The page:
From Chengdu With Flow: How the Higher Brothers Brought Chinese Hip-Hop to Western Ears

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Chinese hip hop group Higher Brothers consist of members MaSiWei, DZknow, Psy. P and Melo. 88rising

Chinese rap group Higher Brothers were named after an air-conditioning unit. In 2016, on a humid summer's day in Chengdu, Sichuan, the four friends—MaSiWei, 25, DZknow, 21, Psy. P, 23, and Melo, 23—were listening to beats in the studio when they looked up and saw the Haier Group logo, consisting of two ethnically diverse animated robot boys. The electrical brand's mascots, made famous through an accompanying 1995 Chinese cartoon where they travel the world exploring unknown cultures while saving humanity from natural disasters, remain one of the mainland's most iconic images today.

"We wanted to become as famous and worldwide like those Haier brothers," MaSiWei told Newsweek. "We were inspired to write a song imagining that as our future."

Fast-forward to current day: The Higher Brothers have become one of the most heralded rap collectives in Chinese history and the mainland's first internationally acclaimed hip-hop group. On February 22, the subversive quartet released their sophomore album, Five Stars, featuring appearances from major American rappers, including ScHoolboy Q, J.I.D, Soulja Boy, Denzel Curry and Ski Mask the Slump God, ahead of their upcoming worldwide tour starting in May.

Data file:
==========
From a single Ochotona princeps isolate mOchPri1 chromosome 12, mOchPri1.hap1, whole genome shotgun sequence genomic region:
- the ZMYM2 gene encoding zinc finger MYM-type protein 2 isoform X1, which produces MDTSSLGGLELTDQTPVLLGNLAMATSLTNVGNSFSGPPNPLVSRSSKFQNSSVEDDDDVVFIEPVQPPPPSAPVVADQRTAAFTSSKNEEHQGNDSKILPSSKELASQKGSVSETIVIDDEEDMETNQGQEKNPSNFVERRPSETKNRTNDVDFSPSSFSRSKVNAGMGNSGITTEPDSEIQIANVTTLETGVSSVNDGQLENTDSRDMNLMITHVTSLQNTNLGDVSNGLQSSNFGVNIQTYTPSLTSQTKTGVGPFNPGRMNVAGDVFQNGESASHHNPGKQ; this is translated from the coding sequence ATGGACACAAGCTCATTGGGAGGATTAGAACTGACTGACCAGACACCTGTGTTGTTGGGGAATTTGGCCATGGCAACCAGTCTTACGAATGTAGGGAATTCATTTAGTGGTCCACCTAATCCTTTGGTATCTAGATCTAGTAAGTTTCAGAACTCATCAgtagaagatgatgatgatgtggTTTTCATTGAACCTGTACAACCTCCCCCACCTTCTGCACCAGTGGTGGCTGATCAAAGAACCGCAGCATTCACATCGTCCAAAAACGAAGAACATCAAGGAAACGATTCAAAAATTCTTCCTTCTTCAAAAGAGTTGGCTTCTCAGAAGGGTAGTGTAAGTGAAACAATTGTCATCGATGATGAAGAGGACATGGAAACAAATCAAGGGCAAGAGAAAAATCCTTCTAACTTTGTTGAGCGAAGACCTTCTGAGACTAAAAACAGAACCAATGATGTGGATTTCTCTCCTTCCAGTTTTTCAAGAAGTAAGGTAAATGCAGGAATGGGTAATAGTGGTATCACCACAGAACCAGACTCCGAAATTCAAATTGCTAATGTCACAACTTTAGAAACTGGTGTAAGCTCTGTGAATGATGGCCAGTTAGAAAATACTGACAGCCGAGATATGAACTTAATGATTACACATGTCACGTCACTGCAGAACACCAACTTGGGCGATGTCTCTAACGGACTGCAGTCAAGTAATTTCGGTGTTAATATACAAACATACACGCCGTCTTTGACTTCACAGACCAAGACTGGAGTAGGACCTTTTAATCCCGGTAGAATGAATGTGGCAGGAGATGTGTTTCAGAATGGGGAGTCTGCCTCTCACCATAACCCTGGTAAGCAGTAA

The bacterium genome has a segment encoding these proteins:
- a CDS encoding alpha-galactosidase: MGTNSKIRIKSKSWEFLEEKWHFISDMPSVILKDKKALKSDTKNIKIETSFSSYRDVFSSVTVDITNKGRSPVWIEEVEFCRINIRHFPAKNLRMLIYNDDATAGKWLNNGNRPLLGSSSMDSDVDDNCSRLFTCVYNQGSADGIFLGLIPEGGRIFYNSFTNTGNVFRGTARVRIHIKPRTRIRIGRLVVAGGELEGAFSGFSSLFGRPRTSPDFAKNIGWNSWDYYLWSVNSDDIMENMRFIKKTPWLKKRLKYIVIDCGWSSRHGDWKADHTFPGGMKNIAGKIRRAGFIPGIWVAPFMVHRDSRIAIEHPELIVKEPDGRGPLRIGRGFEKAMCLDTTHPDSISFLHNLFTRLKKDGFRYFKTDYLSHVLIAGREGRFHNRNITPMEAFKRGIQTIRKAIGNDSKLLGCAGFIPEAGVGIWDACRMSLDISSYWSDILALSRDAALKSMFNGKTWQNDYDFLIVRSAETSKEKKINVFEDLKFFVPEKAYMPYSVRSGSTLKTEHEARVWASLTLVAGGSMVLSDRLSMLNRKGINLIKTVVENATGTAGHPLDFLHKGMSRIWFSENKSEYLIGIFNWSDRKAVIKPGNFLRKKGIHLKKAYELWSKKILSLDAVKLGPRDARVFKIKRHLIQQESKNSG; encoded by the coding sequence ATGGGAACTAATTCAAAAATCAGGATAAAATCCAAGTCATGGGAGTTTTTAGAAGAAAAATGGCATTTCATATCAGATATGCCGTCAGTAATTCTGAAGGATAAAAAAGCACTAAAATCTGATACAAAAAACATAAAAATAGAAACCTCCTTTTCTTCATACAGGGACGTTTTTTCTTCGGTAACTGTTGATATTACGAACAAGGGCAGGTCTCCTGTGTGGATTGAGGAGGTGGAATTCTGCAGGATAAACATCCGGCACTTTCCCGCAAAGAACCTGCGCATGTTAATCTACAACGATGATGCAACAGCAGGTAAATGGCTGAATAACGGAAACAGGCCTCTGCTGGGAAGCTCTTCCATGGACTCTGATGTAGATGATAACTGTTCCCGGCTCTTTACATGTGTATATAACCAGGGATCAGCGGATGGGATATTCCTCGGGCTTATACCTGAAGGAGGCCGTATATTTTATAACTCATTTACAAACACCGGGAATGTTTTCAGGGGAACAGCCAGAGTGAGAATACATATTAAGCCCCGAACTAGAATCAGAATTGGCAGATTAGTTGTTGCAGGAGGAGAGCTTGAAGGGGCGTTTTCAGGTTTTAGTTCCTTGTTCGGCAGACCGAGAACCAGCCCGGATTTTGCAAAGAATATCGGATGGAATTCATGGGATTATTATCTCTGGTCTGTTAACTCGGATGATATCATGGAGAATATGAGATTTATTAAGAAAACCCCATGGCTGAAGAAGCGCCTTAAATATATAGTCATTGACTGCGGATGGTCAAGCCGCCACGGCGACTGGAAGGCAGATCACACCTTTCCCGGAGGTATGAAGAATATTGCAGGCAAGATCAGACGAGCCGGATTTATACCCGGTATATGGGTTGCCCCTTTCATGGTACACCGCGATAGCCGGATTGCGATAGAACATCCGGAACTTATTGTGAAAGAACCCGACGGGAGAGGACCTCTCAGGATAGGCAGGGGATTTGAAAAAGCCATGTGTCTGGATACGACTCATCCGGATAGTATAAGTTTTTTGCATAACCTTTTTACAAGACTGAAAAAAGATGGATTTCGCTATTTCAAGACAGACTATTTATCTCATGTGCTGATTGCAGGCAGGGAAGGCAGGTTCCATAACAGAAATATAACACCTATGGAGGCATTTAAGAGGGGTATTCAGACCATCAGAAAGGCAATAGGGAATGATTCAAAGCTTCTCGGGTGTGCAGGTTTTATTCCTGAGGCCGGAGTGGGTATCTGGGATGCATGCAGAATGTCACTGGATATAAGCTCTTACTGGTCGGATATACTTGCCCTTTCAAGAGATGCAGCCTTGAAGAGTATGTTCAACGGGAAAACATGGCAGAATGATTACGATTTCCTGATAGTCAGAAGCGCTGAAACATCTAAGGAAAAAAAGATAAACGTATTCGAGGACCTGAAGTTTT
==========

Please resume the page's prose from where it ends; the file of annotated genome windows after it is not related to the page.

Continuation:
In recent months, the four-piece have also been tapped by brands like Adidas, Sprite, Guess and Nike for campaigns back home and abroad after being named 2018 Hip-Hop Artist of the Year by NetEase, one of China's top music-streaming platforms, with over 600 million active users.

After playing to sold-out crowds across China, Hong Kong and Taiwan, the Higher Brothers embarked on their first American tour last spring, named after the popular 16th-century Chinese novel Journey to the West. Their international success is unprecedented among mainland Chinese musical artists from any genre. Despite the billions of dollars invested into attempts to manufacture homegrown pop stars each year, Beijing has largely failed to export one single act to the West.

But the Higher Brothers could break this trend. Whether it's intentional or not, the four rappers are fast fulfilling former President Hu Jintao's vision announced in 2007: "The great rejuvenation of the Chinese nation will definitely be accompanied by the thriving of Chinese culture."

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The Higher Brothers' sophomore album, "Five Stars," was released on February 22. 88rising